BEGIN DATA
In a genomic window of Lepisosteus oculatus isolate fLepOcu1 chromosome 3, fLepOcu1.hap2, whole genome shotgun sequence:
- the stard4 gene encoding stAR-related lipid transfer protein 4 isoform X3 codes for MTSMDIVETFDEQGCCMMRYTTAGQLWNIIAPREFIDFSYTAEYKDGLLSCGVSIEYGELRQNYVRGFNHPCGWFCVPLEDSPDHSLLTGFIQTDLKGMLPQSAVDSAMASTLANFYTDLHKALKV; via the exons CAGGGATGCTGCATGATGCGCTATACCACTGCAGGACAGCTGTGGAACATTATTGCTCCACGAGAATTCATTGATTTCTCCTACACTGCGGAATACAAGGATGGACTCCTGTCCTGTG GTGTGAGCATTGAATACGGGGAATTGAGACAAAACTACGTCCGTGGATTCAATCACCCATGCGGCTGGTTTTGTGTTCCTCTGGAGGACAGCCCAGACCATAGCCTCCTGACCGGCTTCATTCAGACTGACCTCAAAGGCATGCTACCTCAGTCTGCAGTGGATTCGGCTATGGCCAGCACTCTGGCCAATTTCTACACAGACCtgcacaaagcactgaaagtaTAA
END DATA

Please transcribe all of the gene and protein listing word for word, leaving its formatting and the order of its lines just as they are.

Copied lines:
In a genomic window of Lepisosteus oculatus isolate fLepOcu1 chromosome 3, fLepOcu1.hap2, whole genome shotgun sequence:
- the stard4 gene encoding stAR-related lipid transfer protein 4 isoform X3 codes for MTSMDIVETFDEQGCCMMRYTTAGQLWNIIAPREFIDFSYTAEYKDGLLSCGVSIEYGELRQNYVRGFNHPCGWFCVPLEDSPDHSLLTGFIQTDLKGMLPQSAVDSAMASTLANFYTDLHKALKV; via the exons CAGGGATGCTGCATGATGCGCTATACCACTGCAGGACAGCTGTGGAACATTATTGCTCCACGAGAATTCATTGATTTCTCCTACACTGCGGAATACAAGGATGGACTCCTGTCCTGTG GTGTGAGCATTGAATACGGGGAATTGAGACAAAACTACGTCCGTGGATTCAATCACCCATGCGGCTGGTTTTGTGTTCCTCTGGAGGACAGCCCAGACCATAGCCTCCTGACCGGCTTCATTCAGACTGACCTCAAAGGCATGCTACCTCAGTCTGCAGTGGATTCGGCTATGGCCAGCACTCTGGCCAATTTCTACACAGACCtgcacaaagcactgaaagtaTAA